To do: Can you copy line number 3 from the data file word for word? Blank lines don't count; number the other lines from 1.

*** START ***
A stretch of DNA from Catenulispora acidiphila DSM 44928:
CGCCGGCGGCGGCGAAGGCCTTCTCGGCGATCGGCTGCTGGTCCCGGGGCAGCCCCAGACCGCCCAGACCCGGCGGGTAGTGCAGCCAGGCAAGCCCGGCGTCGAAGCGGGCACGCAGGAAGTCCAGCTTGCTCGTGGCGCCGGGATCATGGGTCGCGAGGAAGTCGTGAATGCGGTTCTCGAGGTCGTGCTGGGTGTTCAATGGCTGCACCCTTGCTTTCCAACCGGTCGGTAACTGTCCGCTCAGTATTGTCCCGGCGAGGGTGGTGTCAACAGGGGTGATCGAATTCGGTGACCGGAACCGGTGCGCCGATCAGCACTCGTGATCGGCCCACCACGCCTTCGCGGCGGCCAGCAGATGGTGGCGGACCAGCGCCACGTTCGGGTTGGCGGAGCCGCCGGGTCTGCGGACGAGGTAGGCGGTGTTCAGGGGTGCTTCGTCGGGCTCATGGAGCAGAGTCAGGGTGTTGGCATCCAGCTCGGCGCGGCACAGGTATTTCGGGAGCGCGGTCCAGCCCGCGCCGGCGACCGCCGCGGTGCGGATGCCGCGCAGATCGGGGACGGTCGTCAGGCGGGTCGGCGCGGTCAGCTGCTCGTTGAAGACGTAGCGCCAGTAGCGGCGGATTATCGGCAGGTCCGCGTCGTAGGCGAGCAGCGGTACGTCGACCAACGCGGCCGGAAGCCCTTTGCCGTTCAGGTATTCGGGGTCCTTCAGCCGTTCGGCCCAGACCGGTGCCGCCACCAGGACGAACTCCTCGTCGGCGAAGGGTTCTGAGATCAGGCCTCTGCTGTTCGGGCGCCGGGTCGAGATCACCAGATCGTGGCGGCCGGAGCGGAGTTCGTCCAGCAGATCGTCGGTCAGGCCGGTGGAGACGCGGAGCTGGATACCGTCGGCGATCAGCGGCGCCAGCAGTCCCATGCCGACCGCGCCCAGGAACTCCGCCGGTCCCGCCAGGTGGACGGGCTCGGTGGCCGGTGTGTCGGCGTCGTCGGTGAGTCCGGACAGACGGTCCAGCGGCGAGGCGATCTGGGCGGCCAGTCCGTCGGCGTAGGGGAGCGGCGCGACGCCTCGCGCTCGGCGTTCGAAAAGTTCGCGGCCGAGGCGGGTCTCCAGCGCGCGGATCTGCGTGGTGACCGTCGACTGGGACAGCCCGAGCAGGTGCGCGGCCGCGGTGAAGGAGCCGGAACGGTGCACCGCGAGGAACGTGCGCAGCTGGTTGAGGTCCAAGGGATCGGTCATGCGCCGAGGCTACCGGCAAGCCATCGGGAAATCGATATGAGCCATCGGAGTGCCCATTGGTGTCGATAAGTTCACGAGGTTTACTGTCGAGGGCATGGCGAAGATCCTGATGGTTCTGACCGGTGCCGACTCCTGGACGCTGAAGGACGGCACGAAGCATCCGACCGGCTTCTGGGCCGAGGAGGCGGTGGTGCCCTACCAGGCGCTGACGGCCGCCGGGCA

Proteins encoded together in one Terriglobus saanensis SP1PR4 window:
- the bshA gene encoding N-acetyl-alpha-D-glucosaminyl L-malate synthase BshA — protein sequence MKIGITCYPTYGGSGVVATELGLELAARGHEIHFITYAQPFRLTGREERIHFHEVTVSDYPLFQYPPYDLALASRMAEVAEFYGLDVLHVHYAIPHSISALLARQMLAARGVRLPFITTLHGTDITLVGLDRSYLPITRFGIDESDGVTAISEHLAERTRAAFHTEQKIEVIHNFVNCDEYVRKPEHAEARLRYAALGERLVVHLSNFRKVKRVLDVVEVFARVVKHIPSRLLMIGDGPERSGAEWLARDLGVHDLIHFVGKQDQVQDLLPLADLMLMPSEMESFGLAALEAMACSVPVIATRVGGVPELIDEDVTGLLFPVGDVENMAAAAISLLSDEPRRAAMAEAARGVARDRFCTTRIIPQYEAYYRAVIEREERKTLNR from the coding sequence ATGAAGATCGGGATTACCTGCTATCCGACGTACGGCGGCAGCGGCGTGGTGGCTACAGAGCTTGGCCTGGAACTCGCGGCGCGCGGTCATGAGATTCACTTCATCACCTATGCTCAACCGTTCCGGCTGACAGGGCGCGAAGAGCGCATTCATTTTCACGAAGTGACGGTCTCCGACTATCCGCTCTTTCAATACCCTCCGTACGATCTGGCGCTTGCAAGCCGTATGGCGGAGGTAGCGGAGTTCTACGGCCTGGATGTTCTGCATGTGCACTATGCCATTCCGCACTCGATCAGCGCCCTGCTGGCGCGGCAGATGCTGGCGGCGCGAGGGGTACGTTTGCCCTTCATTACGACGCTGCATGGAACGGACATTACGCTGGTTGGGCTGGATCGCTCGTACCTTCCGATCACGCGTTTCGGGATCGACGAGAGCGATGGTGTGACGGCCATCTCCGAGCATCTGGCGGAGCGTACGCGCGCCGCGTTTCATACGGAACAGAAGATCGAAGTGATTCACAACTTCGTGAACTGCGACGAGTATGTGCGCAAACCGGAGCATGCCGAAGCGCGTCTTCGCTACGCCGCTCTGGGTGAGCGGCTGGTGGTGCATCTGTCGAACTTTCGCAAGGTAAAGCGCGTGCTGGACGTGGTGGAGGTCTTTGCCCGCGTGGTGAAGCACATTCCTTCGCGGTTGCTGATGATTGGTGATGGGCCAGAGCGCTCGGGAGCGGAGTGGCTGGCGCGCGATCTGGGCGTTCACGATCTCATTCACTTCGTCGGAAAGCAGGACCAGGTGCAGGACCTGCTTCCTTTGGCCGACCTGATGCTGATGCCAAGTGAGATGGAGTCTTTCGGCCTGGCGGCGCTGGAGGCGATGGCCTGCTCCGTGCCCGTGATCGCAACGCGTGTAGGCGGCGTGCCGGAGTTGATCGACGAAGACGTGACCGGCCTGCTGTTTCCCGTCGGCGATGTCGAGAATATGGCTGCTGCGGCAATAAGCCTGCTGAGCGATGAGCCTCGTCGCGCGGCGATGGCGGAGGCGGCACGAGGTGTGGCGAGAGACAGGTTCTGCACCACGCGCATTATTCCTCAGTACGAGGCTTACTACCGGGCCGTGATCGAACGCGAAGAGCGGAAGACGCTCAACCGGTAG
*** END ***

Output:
Proteins encoded together in one Terriglobus saanensis SP1PR4 window: